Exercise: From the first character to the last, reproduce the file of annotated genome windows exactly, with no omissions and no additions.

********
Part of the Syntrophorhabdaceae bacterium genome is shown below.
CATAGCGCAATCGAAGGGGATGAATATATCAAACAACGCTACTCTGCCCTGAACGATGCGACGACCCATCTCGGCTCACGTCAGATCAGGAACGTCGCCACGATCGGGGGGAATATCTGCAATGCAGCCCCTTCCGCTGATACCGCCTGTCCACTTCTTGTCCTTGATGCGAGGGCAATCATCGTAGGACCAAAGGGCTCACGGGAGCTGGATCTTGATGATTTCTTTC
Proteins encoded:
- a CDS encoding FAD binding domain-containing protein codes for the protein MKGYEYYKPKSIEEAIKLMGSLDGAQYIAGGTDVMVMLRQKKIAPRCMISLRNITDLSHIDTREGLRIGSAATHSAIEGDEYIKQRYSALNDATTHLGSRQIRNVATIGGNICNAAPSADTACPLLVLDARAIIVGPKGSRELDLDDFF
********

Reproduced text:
Part of the Syntrophorhabdaceae bacterium genome is shown below.
CATAGCGCAATCGAAGGGGATGAATATATCAAACAACGCTACTCTGCCCTGAACGATGCGACGACCCATCTCGGCTCACGTCAGATCAGGAACGTCGCCACGATCGGGGGGAATATCTGCAATGCAGCCCCTTCCGCTGATACCGCCTGTCCACTTCTTGTCCTTGATGCGAGGGCAATCATCGTAGGACCAAAGGGCTCACGGGAGCTGGATCTTGATGATTTCTTTC
Proteins encoded:
- a CDS encoding FAD binding domain-containing protein codes for the protein MKGYEYYKPKSIEEAIKLMGSLDGAQYIAGGTDVMVMLRQKKIAPRCMISLRNITDLSHIDTREGLRIGSAATHSAIEGDEYIKQRYSALNDATTHLGSRQIRNVATIGGNICNAAPSADTACPLLVLDARAIIVGPKGSRELDLDDFF